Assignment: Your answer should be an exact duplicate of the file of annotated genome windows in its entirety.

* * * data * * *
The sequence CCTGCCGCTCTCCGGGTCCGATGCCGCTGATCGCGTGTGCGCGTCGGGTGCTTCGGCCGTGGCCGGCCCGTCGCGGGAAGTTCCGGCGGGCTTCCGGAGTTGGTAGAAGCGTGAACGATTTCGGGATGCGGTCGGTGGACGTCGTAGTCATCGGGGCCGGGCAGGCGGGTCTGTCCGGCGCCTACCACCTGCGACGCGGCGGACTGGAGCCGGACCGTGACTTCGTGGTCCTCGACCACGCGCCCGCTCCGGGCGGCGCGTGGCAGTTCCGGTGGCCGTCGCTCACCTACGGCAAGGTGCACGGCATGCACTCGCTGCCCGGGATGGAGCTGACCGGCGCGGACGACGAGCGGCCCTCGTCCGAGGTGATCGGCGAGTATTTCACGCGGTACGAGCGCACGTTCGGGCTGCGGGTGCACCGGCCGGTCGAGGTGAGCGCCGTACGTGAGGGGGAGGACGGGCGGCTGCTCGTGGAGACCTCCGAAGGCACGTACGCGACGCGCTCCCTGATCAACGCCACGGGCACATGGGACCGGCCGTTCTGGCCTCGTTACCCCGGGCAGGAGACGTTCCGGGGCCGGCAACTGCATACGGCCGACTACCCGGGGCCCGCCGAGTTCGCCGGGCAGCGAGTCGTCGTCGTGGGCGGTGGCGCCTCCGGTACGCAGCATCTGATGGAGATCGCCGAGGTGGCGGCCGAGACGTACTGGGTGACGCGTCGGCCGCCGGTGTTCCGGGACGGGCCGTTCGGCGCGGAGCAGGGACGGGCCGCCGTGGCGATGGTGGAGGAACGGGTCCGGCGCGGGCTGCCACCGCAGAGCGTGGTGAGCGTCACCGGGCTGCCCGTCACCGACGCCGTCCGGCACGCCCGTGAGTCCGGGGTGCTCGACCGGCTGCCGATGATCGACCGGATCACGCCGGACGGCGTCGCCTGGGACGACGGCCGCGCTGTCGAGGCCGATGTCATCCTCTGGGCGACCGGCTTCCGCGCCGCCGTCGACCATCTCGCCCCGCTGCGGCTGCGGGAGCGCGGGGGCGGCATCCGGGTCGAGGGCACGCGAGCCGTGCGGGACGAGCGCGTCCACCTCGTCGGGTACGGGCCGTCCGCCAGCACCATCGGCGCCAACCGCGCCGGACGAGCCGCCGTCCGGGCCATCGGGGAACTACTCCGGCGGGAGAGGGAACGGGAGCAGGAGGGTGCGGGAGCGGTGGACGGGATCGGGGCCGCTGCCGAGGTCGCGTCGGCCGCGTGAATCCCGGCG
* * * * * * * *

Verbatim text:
The sequence CCTGCCGCTCTCCGGGTCCGATGCCGCTGATCGCGTGTGCGCGTCGGGTGCTTCGGCCGTGGCCGGCCCGTCGCGGGAAGTTCCGGCGGGCTTCCGGAGTTGGTAGAAGCGTGAACGATTTCGGGATGCGGTCGGTGGACGTCGTAGTCATCGGGGCCGGGCAGGCGGGTCTGTCCGGCGCCTACCACCTGCGACGCGGCGGACTGGAGCCGGACCGTGACTTCGTGGTCCTCGACCACGCGCCCGCTCCGGGCGGCGCGTGGCAGTTCCGGTGGCCGTCGCTCACCTACGGCAAGGTGCACGGCATGCACTCGCTGCCCGGGATGGAGCTGACCGGCGCGGACGACGAGCGGCCCTCGTCCGAGGTGATCGGCGAGTATTTCACGCGGTACGAGCGCACGTTCGGGCTGCGGGTGCACCGGCCGGTCGAGGTGAGCGCCGTACGTGAGGGGGAGGACGGGCGGCTGCTCGTGGAGACCTCCGAAGGCACGTACGCGACGCGCTCCCTGATCAACGCCACGGGCACATGGGACCGGCCGTTCTGGCCTCGTTACCCCGGGCAGGAGACGTTCCGGGGCCGGCAACTGCATACGGCCGACTACCCGGGGCCCGCCGAGTTCGCCGGGCAGCGAGTCGTCGTCGTGGGCGGTGGCGCCTCCGGTACGCAGCATCTGATGGAGATCGCCGAGGTGGCGGCCGAGACGTACTGGGTGACGCGTCGGCCGCCGGTGTTCCGGGACGGGCCGTTCGGCGCGGAGCAGGGACGGGCCGCCGTGGCGATGGTGGAGGAACGGGTCCGGCGCGGGCTGCCACCGCAGAGCGTGGTGAGCGTCACCGGGCTGCCCGTCACCGACGCCGTCCGGCACGCCCGTGAGTCCGGGGTGCTCGACCGGCTGCCGATGATCGACCGGATCACGCCGGACGGCGTCGCCTGGGACGACGGCCGCGCTGTCGAGGCCGATGTCATCCTCTGGGCGACCGGCTTCCGCGCCGCCGTCGACCATCTCGCCCCGCTGCGGCTGCGGGAGCGCGGGGGCGGCATCCGGGTCGAGGGCACGCGAGCCGTGCGGGACGAGCGCGTCCACCTCGTCGGGTACGGGCCGTCCGCCAGCACCATCGGCGCCAACCGCGCCGGACGAGCCGCCGTCCGGGCCATCGGGGAACTACTCCGGCGGGAGAGGGAACGGGAGCAGGAGGGTGCGGGAGCGGTGGACGGGATCGGGGCCGCTGCCGAGGTCGCGTCGGCCGCGTGAATCCCGGCG